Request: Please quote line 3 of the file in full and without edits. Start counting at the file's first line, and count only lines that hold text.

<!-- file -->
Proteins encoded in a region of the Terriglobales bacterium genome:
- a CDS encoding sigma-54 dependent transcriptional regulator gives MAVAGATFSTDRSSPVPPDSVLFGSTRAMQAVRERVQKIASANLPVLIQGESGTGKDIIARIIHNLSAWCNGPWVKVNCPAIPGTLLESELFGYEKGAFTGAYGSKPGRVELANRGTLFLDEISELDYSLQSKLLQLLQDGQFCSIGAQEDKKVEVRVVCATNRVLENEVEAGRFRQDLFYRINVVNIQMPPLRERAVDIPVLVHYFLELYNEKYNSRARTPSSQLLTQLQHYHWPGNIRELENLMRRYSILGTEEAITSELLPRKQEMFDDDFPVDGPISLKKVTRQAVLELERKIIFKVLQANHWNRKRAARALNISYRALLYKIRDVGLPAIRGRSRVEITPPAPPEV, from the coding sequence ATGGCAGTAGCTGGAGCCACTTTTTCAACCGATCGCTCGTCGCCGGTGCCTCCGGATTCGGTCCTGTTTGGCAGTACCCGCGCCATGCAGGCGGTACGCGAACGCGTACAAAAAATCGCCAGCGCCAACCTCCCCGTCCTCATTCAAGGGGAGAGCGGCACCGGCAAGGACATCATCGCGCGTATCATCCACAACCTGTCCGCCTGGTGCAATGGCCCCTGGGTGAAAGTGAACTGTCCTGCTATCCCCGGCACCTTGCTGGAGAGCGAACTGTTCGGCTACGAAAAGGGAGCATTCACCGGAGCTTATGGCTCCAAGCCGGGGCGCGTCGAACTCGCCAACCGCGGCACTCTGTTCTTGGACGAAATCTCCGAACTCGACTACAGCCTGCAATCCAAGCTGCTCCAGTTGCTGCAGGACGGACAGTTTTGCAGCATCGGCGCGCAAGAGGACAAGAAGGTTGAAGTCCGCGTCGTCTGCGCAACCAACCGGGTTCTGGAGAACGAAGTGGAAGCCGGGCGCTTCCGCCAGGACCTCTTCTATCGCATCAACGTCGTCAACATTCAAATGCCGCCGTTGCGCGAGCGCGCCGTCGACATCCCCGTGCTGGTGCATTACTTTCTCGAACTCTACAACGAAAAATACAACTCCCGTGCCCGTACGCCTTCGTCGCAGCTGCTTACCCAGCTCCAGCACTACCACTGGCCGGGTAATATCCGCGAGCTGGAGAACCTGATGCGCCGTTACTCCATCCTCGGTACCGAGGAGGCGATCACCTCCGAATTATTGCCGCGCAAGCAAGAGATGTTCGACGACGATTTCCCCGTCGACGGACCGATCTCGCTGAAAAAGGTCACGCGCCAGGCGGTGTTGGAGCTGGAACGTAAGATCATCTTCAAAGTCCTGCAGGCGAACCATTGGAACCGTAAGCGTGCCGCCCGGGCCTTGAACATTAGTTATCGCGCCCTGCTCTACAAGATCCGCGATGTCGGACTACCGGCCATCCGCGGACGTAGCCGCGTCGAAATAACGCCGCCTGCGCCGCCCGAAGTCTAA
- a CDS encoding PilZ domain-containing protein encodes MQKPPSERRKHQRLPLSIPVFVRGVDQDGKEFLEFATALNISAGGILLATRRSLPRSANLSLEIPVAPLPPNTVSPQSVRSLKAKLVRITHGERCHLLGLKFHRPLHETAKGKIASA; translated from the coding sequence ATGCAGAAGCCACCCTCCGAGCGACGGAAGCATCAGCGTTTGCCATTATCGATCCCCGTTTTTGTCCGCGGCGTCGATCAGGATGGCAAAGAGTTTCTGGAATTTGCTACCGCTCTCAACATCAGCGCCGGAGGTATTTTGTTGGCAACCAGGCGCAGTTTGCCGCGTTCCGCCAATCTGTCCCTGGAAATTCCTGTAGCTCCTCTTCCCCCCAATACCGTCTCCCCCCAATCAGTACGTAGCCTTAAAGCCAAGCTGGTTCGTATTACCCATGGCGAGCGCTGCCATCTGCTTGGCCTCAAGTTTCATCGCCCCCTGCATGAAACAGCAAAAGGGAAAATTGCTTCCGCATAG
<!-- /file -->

- a CDS encoding PilZ domain-containing protein encodes MQKPPSERRKHQRLPLSIPVFVRGVDQDGKEFLEFATALNISAGGILLATRRSLPRSANLSLEIPVAPLPPNTVSPQSVRSLKAKLVRITHGERCHLLGLKFHRPLHETAKGKIASA; translated from the coding sequence ATGCAGAAGCCACCCTCCGAGCGACGGAAGCATCAGCGTTTGCCATTATCGATCCCCGTTTTTGTCCGCGGCGTCGATCAGGATGGCAAAGAGTTTCTGGAATTTGCTACCGCTCTCAACATCAGCGCCGGAGGTATTTTGTTGGCAACCAGGCGCAGTTTGCCGCGTTCCGCCAATCTGTCCCTGGAAATTCCTGTAGCTCCTCTTCCCCCCAATACCGTCTCCCCCCAATCAGTACGTAGCCTTAAAGCCAAGCTGGTTCGTATTACCCATGGCGAGCGCTGCCATCTGCTTGGCCTCAAGTTTCATCGCCCCCTGCATGAAACAGCAAAAGGGAAAATTGCTTCCGCATAG